Students in Norwich University’s Master of Science in Information Security & Assurance (MSISA) had the fortune to participate in a pair of educational experiences exclusive to Norwich University’s College of Graduate and Continuing Studies (CGCS), running June 13-21: the second annual “Hack-a-thon” and the inaugural Forensics Exercise. The culmination of students’ classroom education, both the hacking and forensics exercises were fully immersive in nature with the intention of giving participants the chance to apply their knowledge to real-world scenarios in forensics and cybersecurity.
Additionally, the College of Graduate and Continuing Studies was proud to present the first annual Cyber Security Summit, which focused on bringing together industry luminaries during the 2017 Residency Conference to explore current policies and anticipate trends in cyber security.
MSISA students participating in the Hack-a-thon, sponsored by Comcast, had the opportunity to conduct real world, hands-on vulnerability assessments and perform penetration tests on the information technology of a local business. This relationship proved mutually beneficial—students gained practical experience in cyber security while the participating business learned about vulnerabilities in its systems and how to rectify said insufficiencies. Released from the constraints of the classroom setting, participants were able to explore the boundaries of ethics and develop business acumen and communication techniques to complement their technological prowess. As a result, students were able to gather and analyze cyber intelligence and extrapolate outcomes based on data trends and observable evidence.
The forensics exercise, meanwhile, represented the continuing evolution of Norwich’s commitment to immersive education. The exercise began with the discovery of a (dummy) body in the Dog River; from there, the MSISA student investigators followed a trail of physical and digital evidence spanning four crime scenes. As with the Hack-a-thon, the forensics exercise was supervised but not tightly controlled by an instructor.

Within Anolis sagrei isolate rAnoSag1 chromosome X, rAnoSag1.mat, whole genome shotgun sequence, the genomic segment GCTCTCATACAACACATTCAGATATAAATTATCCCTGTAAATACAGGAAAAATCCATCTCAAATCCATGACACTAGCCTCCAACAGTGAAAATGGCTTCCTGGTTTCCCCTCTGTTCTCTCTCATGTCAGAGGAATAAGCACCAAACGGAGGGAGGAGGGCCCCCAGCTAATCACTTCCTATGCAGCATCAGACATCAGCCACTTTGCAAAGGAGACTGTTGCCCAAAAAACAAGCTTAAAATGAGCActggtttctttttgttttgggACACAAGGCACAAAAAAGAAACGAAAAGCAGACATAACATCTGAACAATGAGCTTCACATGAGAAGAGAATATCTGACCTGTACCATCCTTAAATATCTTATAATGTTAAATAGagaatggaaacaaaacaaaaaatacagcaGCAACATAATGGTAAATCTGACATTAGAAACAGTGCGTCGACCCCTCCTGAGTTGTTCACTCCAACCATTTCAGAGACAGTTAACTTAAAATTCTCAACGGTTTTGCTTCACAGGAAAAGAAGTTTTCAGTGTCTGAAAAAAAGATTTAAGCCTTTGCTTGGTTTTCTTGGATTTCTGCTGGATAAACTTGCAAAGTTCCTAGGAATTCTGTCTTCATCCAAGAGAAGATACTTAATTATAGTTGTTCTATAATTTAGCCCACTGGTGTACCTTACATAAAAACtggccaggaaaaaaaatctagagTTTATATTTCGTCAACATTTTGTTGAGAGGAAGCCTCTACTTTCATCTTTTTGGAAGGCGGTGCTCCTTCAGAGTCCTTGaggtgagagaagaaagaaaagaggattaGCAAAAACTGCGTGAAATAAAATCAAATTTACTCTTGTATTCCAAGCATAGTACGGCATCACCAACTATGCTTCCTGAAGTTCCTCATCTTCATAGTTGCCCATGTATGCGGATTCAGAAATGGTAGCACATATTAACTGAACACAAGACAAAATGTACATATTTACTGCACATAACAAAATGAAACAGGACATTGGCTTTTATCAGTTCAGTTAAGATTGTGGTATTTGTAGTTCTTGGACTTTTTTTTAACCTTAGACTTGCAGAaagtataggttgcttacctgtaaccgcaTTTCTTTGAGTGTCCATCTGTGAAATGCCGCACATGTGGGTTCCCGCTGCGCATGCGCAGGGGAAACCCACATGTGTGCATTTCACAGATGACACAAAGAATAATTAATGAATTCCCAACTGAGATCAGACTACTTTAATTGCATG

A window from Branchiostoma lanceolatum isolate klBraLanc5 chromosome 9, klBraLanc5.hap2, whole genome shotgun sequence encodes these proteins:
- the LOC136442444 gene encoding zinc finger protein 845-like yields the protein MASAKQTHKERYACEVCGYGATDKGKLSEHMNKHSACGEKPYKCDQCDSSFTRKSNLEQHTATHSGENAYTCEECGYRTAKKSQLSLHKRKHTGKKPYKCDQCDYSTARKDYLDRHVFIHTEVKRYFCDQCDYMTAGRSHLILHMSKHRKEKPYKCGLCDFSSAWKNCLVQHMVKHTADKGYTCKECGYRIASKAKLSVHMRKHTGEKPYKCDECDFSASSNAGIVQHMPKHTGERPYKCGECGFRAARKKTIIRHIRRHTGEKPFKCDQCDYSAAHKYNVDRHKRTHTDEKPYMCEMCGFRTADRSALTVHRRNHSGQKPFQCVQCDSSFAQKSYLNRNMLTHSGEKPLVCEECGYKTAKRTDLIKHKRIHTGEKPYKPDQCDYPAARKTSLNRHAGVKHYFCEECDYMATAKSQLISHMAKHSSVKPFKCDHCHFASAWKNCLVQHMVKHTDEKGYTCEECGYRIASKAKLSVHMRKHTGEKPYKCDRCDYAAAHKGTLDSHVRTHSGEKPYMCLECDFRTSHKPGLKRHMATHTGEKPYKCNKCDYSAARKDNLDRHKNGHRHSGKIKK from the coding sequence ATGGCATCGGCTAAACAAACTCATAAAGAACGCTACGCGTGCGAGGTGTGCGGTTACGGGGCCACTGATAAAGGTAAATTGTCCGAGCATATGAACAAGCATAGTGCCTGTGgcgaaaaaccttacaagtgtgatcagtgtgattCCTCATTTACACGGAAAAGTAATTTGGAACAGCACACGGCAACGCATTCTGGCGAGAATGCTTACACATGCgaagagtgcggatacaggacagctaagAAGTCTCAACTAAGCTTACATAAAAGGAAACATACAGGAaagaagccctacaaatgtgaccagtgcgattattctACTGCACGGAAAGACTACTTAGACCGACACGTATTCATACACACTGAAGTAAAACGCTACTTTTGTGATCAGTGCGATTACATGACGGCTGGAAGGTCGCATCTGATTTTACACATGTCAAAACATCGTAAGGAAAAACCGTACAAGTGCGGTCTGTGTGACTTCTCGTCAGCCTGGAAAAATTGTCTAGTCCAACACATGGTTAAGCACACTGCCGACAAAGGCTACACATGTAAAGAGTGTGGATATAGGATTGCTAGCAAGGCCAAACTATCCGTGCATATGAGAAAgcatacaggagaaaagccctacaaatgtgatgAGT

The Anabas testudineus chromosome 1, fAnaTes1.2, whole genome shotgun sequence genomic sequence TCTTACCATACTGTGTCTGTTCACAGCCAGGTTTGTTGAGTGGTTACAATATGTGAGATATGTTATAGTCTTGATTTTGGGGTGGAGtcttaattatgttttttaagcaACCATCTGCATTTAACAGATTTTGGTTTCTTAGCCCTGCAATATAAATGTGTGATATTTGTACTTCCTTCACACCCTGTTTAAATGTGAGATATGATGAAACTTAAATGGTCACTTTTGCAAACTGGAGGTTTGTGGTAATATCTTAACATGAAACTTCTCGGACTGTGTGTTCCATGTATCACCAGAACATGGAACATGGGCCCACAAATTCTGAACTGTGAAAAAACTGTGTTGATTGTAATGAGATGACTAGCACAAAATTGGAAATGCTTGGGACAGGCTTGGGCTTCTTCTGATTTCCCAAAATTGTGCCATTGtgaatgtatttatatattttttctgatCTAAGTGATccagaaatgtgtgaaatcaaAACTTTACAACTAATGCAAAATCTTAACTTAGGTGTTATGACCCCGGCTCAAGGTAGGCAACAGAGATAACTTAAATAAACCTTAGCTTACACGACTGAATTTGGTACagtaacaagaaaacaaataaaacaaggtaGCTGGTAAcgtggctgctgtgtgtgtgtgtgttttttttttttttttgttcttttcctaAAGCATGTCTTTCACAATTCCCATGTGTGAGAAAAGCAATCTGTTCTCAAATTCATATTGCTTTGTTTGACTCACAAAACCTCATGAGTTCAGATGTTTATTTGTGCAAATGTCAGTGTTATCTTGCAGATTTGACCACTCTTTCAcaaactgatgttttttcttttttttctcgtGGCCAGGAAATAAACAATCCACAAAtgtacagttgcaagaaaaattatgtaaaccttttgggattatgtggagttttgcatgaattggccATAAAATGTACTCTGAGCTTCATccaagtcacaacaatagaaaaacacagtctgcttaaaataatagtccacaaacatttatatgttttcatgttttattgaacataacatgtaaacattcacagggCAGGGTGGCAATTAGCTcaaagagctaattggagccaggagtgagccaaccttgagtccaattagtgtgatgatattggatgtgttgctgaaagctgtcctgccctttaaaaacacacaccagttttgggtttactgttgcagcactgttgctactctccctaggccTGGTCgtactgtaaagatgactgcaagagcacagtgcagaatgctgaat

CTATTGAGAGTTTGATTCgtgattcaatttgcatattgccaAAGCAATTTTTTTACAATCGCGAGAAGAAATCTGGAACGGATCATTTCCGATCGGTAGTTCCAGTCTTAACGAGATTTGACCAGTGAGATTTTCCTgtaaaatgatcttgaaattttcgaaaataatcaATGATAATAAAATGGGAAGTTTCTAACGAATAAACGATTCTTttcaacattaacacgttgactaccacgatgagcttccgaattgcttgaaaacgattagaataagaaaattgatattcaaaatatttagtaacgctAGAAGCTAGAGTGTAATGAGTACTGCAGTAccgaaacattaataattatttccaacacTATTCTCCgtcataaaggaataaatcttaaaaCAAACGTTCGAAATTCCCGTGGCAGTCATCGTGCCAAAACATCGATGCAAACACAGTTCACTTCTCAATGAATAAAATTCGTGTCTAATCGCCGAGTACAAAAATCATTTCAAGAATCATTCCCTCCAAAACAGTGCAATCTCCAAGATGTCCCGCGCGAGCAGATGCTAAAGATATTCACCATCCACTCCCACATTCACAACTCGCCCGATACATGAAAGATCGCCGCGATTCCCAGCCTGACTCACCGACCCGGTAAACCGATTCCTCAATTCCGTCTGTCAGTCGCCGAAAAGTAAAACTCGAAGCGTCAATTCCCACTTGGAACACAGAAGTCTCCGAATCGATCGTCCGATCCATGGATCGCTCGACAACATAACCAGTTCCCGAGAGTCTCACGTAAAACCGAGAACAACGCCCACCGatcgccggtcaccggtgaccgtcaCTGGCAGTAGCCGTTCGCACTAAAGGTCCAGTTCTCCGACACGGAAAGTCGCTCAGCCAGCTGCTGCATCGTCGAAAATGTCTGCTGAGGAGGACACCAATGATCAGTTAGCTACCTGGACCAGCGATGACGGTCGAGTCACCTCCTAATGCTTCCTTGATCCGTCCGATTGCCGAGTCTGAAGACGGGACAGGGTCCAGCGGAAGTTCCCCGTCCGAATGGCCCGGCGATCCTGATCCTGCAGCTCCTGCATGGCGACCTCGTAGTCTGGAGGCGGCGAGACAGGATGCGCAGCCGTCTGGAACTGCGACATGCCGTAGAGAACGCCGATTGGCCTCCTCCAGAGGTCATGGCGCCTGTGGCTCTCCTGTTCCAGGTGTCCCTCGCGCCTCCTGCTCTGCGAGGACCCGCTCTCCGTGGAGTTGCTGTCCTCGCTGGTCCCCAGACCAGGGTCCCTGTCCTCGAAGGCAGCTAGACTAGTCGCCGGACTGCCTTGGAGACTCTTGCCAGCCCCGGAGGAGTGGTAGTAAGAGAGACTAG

The exercise focused specifically on the growing role of digital evidence in physical instances of crime, from credit card trails to cyber correspondence. Gina Conroy, an MSISA program graduate with a concentration in Computer Forensic Investigation & Incident Response Team Management, feels the exercise is indicative of emerging patterns in forensic investigation. “As our reliance on technology continues to grow, we anticipate that cloud computing will play an increasingly crucial role in forensic investigations.” Supporting Ms. Conroy and her fellow participants in their endeavor were a number of local and state institutions, such as the Northfield Police Department, the Vermont State Police and the Chief Deputy State’s Attorney. Through their association with the aforementioned, the MSISA student forensic investigators gained access to indispensable technology and information; participants were able to utilize a sophisticated mobile crime lab and were given a four-hour intensive course in investigative practices and procedures. “I was treated as a legitimate investigator,” says Conroy. “We were given a crash course in everything from proper documentation of evidence to the trigonometry of blood spatter based on the weapon used. We had to be on our game.”
Rounding out the College of Graduate and Continuing Studies’ offerings as part of the 2017 Residency Conference was the Cyber Security Summit which brought together industry leaders from various disciplines. The summit was well attended by thought leaders from diverse sectors of business, such as education, entertainment and manufacturing, to name a few. These individuals had the opportunity to discuss trends in cyber security, as well as combine their vast individual expertise in order to address solutions to the issues plaguing the industry. Among the topics covered at this three-day seminar were the evolving sophistication of cyberattacks; technological advancements in countering cyber threats; cyber security challenges in the entertainment industry and changes in Internet security and communication technologies.